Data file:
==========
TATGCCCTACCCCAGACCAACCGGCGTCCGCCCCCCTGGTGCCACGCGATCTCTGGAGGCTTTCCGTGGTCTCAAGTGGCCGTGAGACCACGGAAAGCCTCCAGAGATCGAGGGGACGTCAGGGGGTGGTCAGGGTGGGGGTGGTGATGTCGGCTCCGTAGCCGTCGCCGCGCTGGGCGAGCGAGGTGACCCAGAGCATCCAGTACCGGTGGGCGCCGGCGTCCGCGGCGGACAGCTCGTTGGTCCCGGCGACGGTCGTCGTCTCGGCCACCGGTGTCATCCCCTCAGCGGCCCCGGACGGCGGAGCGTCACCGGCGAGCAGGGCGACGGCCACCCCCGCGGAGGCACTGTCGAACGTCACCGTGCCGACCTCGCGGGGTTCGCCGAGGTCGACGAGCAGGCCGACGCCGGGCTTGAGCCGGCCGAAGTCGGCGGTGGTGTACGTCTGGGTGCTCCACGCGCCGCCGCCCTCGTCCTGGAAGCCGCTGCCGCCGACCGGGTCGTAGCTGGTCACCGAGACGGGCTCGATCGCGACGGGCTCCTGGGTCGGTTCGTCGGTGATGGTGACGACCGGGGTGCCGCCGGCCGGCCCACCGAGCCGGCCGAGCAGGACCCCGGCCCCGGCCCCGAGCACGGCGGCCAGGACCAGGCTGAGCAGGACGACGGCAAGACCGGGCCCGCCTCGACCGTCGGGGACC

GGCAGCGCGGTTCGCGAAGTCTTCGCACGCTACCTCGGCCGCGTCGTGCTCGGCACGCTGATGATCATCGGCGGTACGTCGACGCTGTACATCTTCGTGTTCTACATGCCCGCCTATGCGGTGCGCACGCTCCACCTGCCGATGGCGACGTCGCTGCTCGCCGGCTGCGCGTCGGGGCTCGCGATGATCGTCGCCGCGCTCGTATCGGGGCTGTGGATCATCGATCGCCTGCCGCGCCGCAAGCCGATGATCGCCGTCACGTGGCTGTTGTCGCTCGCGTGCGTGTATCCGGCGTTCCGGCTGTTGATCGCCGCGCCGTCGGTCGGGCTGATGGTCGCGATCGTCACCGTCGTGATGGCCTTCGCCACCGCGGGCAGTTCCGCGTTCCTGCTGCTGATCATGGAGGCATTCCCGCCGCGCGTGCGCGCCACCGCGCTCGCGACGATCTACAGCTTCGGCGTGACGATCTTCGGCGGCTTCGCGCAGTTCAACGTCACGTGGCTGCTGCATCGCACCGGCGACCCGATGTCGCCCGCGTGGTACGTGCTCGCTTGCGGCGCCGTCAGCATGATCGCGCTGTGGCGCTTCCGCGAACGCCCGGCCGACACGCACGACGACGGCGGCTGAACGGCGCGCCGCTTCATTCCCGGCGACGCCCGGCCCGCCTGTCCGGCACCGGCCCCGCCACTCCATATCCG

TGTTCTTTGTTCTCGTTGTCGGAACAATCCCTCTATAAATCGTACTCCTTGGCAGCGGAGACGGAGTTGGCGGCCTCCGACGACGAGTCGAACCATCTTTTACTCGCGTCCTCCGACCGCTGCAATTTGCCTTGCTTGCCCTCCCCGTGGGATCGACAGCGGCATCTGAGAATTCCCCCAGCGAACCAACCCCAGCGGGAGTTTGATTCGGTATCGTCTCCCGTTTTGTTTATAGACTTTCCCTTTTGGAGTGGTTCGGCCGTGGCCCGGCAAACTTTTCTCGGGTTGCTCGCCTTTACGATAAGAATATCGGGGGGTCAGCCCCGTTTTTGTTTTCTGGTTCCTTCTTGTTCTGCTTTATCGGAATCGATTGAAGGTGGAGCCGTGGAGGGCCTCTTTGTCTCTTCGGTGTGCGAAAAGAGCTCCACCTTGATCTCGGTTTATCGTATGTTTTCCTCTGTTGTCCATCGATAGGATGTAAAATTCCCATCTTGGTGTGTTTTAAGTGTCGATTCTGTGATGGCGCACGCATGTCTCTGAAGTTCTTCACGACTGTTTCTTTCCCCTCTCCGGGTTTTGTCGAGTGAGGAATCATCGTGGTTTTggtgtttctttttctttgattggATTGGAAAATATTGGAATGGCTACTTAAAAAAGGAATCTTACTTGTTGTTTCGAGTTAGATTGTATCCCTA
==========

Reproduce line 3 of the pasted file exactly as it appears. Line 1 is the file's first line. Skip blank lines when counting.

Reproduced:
TGTTCTTTGTTCTCGTTGTCGGAACAATCCCTCTATAAATCGTACTCCTTGGCAGCGGAGACGGAGTTGGCGGCCTCCGACGACGAGTCGAACCATCTTTTACTCGCGTCCTCCGACCGCTGCAATTTGCCTTGCTTGCCCTCCCCGTGGGATCGACAGCGGCATCTGAGAATTCCCCCAGCGAACCAACCCCAGCGGGAGTTTGATTCGGTATCGTCTCCCGTTTTGTTTATAGACTTTCCCTTTTGGAGTGGTTCGGCCGTGGCCCGGCAAACTTTTCTCGGGTTGCTCGCCTTTACGATAAGAATATCGGGGGGTCAGCCCCGTTTTTGTTTTCTGGTTCCTTCTTGTTCTGCTTTATCGGAATCGATTGAAGGTGGAGCCGTGGAGGGCCTCTTTGTCTCTTCGGTGTGCGAAAAGAGCTCCACCTTGATCTCGGTTTATCGTATGTTTTCCTCTGTTGTCCATCGATAGGATGTAAAATTCCCATCTTGGTGTGTTTTAAGTGTCGATTCTGTGATGGCGCACGCATGTCTCTGAAGTTCTTCACGACTGTTTCTTTCCCCTCTCCGGGTTTTGTCGAGTGAGGAATCATCGTGGTTTTggtgtttctttttctttgattggATTGGAAAATATTGGAATGGCTACTTAAAAAAGGAATCTTACTTGTTGTTTCGAGTTAGATTGTATCCCTA